In the last article in this series, I briefly discussed practices of resistance to class stigma that can arise after social mobility. Stigma, having an emotional component, arising due to experiences of class supports Reay’s original thesis about social class having a “psychological landscape”. Moreover, these changes in practices that occur are examples of what Bourdieu called reflexivity thus adding to Reay’s thesis and supporting the idea that reflexivity too has an emotional and psychological component. In the last few articles of this series, reflexivity, social mobility, and the psychological aspects of both things will be our focus.
One of the most, at least prima facie, puzzling potential results of social mobility and the reflexivity that can come with it, for those new to Bourdieusian social theory, is the cleft habitus. To explain this, I will lay out Sam Friedman’s arguments in his (2015) article in The Sociological Review “Habitus clivé and the emotional imprint of social mobility”, which I highly recommend.
Habitus, as we understand from previous articles in this series and my long article “In Defence of Bourdieu”, is a matrix of dispositions which relates to the field one inhabits. It is structured by its field, but also structures it in return in a constant state of revision. This being structured and structuring generates our social practices which aim towards stability and congruence with the field which we inhabit. Since fields represent the volume and various forms of capital we possess, including the social capital of other people with a similar habitus, habitus, and hence one’s social position, tends not to change either.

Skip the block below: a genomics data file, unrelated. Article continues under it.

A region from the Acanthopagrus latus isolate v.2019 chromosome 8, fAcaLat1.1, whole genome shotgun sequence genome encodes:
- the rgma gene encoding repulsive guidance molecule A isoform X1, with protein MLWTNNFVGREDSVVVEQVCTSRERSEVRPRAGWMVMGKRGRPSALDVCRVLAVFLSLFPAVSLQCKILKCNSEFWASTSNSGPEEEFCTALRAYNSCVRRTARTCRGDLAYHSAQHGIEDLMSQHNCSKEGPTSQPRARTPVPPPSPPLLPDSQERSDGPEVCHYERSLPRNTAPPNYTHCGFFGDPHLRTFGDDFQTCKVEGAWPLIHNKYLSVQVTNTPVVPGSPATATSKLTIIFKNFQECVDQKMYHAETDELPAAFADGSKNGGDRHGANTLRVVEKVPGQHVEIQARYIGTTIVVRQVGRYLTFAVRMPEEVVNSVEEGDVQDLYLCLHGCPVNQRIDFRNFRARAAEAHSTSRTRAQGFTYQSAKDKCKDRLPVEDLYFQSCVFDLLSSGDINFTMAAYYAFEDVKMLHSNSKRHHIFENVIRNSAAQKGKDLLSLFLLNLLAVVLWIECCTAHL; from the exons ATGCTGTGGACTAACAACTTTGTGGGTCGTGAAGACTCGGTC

This position, like habitus, however is not absolute and short-range social mobility is easily explained by the improvisational capacity of habitus as it is not simply consistent with its field as though it is some actual place. Rather, field relates to the volume and forms of capitals available to a habitus which leave scope for a range of practices for habitus to produce. On the other hand, long-range social mobility, particularly when abrupt rather than gradual, are more problematic for Bourdieu’s theories.
Like the old adage, “you can take the person out of the place, but you can’t take the place out the person,” Bourdieu’s theory of habitus includes the idea of a primary habitus, the result of primary socialisation, which is much more resistant to change- yet not eternal. When a person experiences rapid changes in field, Bourdieu argued that the mismatch between a person’s habitus and their new field causes a “hysteresis effect”. Similar to negative cultural capitals, which become inscribed in one’s habitus due to ill experiences as mentioned in earlier articles in this series, the hysteresis effect is a result of the conflict and incongruence between a person’s habitus and field.
Reay’s research on the psychic landscape of social class, and research influenced by it, shows how there are already emotional components to class and even in The State Nobility, Bourdieu showed how working-class students that were upwardly socially mobile also suffered psychic effects that we can understand as the hysteresis effect.